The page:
Show your love for St. Louis this Valentine’s weekend by attending the 250TH BIRTHDAY CELEBRATION festivities at Forest Park. On Friday, Feb. 14, the Burnin’ Love Festival on Art Hill kicks off at 4:30 p.m. with family-friendly activities, food trucks, fire-dancers, live performances by the likes of ERIN BODE and DENISE THIMES, and fireworks to cap off the night. On Sunday, Feb. 16, THE BIGGEST BIRTHDAY BALL at the Missouri History Museum promises to be one of the year’s most memorable affairs, featuring cocktails, a variety of food stations sampling local fare and live entertainment. Ladue News is a proud Silver Sponsor of the Ball. For tickets and more information about all other events, visit stl250.org.
Award-winning St. Louis author JOAN BARTHEL’s new book explores the life of Elizabeth Seton, the 18th-century revolutionary who became the Catholic church’s first American-born saint. American Saint: The Life of Elizabeth Seton is set against the roiling political context of the American Revolution and its aftermath, and offers the true story of a woman who made a name for herself in a world entirely ruled by men. The book, which features a foreword by MAYA ANGELOU, will be released March 4. Barthel will appear at St. Louis County Library headquarters on March 26 at 7 p.m. to discuss her book.
Washington University School of Medicine neurosurgeon ERIC LEUTHARDT’s experiences in the lab and the operating room have inspired him to write a futuristic thriller. RedDevil 4 envisions a world where brain implants permeate every level of personal and social interaction as cellphones do today. The book features a protagonist, St. Louis neurosurgeon Dr. Hagan Maerici, who is on the verge of creating the world’s first artificial intelligence and becomes entangled in a series of brutal murders. For the record, Leuthardt has never been involved in a murder case, but his research into interfaces that link the brain and computers has given him unique insight into some of the social, ethical and legal challenges that may arise with developing technology.
Prolific mystery writer CLAIRE APPLEWHITE has found another way to tell a story: through music. The St. Louis author has released Night Rain, a collection of songs to complement her ‘Nam Noir mystery series. Applewhite, who studied piano as a young girl, says she began to seriously consider music composition while creating book trailers for her novels. “I shopped the Internet for background music…(but) couldn’t find what I wanted. When I did find some suitable music, the cost of the right to use (it) was surprising. Besides that, it still wasn’t exactly what I wanted,” she says.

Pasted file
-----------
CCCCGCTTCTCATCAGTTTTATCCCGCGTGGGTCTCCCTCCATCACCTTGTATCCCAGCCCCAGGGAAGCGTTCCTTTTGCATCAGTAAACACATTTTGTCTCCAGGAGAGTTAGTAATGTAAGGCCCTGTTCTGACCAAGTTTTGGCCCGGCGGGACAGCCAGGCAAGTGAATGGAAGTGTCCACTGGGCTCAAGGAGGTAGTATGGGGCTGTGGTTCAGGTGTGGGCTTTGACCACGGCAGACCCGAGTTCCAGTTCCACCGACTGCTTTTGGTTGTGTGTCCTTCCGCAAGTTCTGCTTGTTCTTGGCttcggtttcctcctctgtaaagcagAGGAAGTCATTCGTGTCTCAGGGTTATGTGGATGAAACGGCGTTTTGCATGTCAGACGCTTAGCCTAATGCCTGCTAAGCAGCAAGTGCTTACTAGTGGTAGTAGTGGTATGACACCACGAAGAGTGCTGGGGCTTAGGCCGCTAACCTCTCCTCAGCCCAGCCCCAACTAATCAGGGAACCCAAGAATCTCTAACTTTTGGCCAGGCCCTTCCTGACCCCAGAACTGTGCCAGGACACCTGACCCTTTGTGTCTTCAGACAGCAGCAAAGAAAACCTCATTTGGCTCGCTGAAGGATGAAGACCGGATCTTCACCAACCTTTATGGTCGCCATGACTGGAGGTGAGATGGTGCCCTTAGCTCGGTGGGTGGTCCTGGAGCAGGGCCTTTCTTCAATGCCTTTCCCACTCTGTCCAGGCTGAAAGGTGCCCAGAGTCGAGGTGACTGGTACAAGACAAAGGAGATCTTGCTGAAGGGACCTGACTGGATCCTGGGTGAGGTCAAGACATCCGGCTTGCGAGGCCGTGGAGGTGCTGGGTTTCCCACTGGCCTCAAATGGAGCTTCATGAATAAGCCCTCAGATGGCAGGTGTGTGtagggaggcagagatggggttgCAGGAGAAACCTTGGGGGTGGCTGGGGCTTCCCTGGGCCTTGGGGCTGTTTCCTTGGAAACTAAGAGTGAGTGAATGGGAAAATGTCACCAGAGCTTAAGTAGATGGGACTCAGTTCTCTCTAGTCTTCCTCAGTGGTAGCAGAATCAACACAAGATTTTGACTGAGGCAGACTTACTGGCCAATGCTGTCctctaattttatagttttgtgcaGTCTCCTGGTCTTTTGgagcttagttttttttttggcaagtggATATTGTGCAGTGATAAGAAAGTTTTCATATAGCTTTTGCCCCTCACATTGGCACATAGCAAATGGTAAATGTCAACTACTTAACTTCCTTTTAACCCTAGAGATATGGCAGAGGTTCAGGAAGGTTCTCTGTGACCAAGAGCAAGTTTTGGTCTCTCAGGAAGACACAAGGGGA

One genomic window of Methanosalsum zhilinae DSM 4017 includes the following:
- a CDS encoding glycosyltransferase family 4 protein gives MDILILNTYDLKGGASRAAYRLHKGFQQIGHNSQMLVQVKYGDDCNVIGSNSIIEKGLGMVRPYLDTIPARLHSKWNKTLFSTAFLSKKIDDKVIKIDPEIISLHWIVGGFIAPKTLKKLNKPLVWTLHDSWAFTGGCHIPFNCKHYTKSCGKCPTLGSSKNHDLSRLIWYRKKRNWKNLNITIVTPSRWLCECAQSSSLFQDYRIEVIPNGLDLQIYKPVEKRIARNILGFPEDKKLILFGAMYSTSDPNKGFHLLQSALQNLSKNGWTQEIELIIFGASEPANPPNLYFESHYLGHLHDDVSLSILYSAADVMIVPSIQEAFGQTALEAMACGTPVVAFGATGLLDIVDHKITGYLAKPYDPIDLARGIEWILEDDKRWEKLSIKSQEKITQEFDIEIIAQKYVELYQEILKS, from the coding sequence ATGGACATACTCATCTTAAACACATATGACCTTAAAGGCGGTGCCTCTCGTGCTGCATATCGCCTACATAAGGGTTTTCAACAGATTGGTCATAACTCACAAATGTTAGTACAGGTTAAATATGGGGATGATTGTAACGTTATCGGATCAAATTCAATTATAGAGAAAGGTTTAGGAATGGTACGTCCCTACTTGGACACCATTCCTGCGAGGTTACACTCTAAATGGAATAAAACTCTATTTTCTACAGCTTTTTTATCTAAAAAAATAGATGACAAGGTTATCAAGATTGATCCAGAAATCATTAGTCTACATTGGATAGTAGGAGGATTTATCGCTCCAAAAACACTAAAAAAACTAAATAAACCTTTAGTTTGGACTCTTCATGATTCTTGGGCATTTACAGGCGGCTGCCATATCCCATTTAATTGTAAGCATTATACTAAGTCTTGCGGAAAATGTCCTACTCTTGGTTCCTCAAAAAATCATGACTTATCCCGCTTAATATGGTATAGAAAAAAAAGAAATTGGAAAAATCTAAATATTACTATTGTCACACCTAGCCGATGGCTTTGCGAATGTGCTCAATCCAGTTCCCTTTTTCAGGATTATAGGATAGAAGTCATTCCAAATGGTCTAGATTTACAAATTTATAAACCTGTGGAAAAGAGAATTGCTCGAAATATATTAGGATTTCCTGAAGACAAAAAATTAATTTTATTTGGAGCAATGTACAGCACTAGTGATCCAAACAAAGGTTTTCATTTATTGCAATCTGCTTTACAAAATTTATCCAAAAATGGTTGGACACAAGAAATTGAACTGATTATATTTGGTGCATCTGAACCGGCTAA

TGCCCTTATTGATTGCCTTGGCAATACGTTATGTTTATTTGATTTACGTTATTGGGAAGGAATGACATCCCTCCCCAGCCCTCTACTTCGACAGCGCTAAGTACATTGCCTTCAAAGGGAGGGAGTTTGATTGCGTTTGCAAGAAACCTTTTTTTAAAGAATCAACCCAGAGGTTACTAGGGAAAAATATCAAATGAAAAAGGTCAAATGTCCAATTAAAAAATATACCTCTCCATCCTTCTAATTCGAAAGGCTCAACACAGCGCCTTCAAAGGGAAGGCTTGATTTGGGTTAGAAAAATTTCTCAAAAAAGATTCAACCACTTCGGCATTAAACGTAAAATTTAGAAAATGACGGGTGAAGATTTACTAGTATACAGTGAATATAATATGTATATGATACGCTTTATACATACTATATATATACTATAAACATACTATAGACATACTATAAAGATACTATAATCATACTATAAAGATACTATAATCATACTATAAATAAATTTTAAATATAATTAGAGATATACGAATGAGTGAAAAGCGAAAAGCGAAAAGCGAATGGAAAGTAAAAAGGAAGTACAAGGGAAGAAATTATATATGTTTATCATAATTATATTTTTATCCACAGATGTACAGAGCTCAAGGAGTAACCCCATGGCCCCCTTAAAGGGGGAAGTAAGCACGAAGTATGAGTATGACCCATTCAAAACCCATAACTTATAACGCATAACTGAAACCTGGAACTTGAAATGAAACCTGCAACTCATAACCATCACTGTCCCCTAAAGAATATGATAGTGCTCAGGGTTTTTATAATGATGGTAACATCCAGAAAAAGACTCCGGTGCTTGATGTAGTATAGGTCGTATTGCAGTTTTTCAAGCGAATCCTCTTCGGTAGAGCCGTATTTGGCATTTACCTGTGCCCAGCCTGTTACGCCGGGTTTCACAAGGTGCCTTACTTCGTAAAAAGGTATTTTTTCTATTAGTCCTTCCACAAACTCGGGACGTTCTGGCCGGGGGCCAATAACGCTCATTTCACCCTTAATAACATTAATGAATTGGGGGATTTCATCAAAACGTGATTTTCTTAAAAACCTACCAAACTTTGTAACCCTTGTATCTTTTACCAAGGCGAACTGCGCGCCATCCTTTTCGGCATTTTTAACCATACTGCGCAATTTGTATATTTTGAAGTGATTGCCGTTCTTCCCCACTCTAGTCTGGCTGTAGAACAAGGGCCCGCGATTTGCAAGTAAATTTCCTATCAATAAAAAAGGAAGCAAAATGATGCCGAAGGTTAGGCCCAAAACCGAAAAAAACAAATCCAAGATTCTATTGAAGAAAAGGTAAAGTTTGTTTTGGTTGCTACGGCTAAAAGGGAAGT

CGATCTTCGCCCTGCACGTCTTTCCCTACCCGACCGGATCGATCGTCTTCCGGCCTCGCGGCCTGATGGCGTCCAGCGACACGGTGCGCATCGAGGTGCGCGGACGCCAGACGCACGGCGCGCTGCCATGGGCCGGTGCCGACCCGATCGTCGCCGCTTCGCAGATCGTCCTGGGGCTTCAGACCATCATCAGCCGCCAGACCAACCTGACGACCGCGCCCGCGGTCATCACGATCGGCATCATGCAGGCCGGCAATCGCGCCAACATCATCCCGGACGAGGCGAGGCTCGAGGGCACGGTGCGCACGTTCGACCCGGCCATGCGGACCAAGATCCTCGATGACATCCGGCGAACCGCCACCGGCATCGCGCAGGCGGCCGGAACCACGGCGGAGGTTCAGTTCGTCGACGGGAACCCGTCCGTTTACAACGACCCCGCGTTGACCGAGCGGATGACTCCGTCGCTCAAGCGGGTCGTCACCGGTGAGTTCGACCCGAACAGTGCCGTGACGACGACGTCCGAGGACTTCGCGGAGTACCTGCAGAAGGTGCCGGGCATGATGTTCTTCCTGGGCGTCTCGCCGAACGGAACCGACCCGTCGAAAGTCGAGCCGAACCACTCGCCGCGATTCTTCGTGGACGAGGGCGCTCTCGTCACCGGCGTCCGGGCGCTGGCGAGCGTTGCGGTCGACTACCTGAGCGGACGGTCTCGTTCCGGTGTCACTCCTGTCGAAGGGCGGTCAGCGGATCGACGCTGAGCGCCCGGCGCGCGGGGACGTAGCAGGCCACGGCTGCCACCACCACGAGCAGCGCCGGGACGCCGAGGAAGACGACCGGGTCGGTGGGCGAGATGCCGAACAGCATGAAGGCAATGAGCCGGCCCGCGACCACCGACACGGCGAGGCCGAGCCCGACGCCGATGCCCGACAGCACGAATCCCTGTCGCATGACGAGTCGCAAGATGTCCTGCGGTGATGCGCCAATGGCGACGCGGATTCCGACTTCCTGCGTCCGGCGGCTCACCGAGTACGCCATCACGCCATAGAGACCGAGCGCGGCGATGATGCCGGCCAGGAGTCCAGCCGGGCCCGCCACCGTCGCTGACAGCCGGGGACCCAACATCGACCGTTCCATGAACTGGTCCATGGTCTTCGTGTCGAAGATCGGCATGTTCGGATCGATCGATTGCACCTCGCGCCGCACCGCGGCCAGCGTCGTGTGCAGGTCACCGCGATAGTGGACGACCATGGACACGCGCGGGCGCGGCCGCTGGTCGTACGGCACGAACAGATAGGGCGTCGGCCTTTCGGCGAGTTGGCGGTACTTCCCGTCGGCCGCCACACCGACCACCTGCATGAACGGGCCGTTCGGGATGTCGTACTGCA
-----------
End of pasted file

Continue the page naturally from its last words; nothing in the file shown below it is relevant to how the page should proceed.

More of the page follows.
When asked whether writing or music composition is more difficult, Applewhite says many times, she can hear the music in the background when she writes. “I know what I want the reader to hear.” One of the songs in the collection, The Gift I Have Is You, is dedicated to Applewhite’s husband, Tom. For more information, visit claireapplewhite.com.
The popular Shakespeare in the Streets offering from SHAKESPEARE FESTIVAL ST. LOUIS will take place later this year in the streets of Clayton. The grassroots theatrical event invites local neighborhoods to share their stories, and culminates with three one-hour street performances that showcase the combined talents of professional actors working alongside residents. The Clayton event is planned for Sept. 18 to 20. For more information, visit sfstl.com.
Coffee-marinated duck breast canapé, slow-cooked Arctic char and braised lamb neck were some of the highlights during St. Louis Community College’s signature black-tie affair, Falling in Love…in Five Courses at the Four Seasons. The featured celebrity chef was ANDREW ZIMMERMAN of Chicago’s Sepia Restaurant, who worked alongside STLCC culinary students in preparing the feast. Zimmerman spent a couple of days prepping for the weekend dinner, giving students first-hand instruction and sharing advice. Assisting him in the kitchen were Four Seasons’ own FABRIZIO SCHENARDI and pastry chef CASEY SHILLER.